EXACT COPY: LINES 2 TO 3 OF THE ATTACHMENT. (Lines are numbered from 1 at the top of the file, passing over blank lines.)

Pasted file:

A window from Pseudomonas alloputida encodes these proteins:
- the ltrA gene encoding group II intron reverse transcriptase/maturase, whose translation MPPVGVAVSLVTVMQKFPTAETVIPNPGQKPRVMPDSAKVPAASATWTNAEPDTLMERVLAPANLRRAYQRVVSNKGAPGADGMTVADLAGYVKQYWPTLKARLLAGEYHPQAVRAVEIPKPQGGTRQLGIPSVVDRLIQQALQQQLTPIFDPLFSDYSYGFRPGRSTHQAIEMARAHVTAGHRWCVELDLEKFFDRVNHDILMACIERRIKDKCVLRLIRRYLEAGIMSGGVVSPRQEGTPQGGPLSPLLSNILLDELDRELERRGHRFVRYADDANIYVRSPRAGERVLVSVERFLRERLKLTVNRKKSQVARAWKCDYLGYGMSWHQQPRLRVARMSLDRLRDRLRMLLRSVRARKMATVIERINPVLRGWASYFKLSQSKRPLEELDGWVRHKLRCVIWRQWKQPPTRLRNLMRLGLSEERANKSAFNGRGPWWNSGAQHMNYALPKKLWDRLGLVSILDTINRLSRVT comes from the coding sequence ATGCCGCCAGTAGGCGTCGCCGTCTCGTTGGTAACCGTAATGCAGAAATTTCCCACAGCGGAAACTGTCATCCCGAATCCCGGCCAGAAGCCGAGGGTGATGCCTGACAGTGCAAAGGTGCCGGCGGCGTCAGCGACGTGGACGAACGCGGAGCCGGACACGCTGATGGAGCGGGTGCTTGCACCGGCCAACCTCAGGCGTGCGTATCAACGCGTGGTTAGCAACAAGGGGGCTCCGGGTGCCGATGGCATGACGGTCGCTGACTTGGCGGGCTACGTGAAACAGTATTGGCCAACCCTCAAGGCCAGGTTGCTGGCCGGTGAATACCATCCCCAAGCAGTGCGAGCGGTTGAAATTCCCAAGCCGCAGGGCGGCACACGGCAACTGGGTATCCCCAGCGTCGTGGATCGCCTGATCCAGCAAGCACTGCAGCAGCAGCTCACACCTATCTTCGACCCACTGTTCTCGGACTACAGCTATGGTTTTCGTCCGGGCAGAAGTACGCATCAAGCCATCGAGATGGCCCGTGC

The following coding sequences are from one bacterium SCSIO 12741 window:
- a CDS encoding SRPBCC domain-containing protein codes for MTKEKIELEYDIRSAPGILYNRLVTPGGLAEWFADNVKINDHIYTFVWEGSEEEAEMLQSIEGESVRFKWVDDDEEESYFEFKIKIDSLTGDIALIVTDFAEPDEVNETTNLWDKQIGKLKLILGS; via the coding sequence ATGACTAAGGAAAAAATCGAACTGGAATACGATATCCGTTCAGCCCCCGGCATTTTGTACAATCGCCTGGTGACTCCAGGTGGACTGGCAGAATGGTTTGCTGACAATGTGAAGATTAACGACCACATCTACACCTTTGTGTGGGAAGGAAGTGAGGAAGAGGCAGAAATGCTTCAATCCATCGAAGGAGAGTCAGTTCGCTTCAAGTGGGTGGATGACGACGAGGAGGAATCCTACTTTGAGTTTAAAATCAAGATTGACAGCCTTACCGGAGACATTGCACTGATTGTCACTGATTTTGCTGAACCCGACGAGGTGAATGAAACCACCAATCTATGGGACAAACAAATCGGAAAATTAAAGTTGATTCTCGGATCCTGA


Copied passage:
- the ltrA gene encoding group II intron reverse transcriptase/maturase, whose translation MPPVGVAVSLVTVMQKFPTAETVIPNPGQKPRVMPDSAKVPAASATWTNAEPDTLMERVLAPANLRRAYQRVVSNKGAPGADGMTVADLAGYVKQYWPTLKARLLAGEYHPQAVRAVEIPKPQGGTRQLGIPSVVDRLIQQALQQQLTPIFDPLFSDYSYGFRPGRSTHQAIEMARAHVTAGHRWCVELDLEKFFDRVNHDILMACIERRIKDKCVLRLIRRYLEAGIMSGGVVSPRQEGTPQGGPLSPLLSNILLDELDRELERRGHRFVRYADDANIYVRSPRAGERVLVSVERFLRERLKLTVNRKKSQVARAWKCDYLGYGMSWHQQPRLRVARMSLDRLRDRLRMLLRSVRARKMATVIERINPVLRGWASYFKLSQSKRPLEELDGWVRHKLRCVIWRQWKQPPTRLRNLMRLGLSEERANKSAFNGRGPWWNSGAQHMNYALPKKLWDRLGLVSILDTINRLSRVT comes from the coding sequence ATGCCGCCAGTAGGCGTCGCCGTCTCGTTGGTAACCGTAATGCAGAAATTTCCCACAGCGGAAACTGTCATCCCGAATCCCGGCCAGAAGCCGAGGGTGATGCCTGACAGTGCAAAGGTGCCGGCGGCGTCAGCGACGTGGACGAACGCGGAGCCGGACACGCTGATGGAGCGGGTGCTTGCACCGGCCAACCTCAGGCGTGCGTATCAACGCGTGGTTAGCAACAAGGGGGCTCCGGGTGCCGATGGCATGACGGTCGCTGACTTGGCGGGCTACGTGAAACAGTATTGGCCAACCCTCAAGGCCAGGTTGCTGGCCGGTGAATACCATCCCCAAGCAGTGCGAGCGGTTGAAATTCCCAAGCCGCAGGGCGGCACACGGCAACTGGGTATCCCCAGCGTCGTGGATCGCCTGATCCAGCAAGCACTGCAGCAGCAGCTCACACCTATCTTCGACCCACTGTTCTCGGACTACAGCTATGGTTTTCGTCCGGGCAGAAGTACGCATCAAGCCATCGAGATGGCCCGTGC

The following coding sequences are from one bacterium SCSIO 12741 window: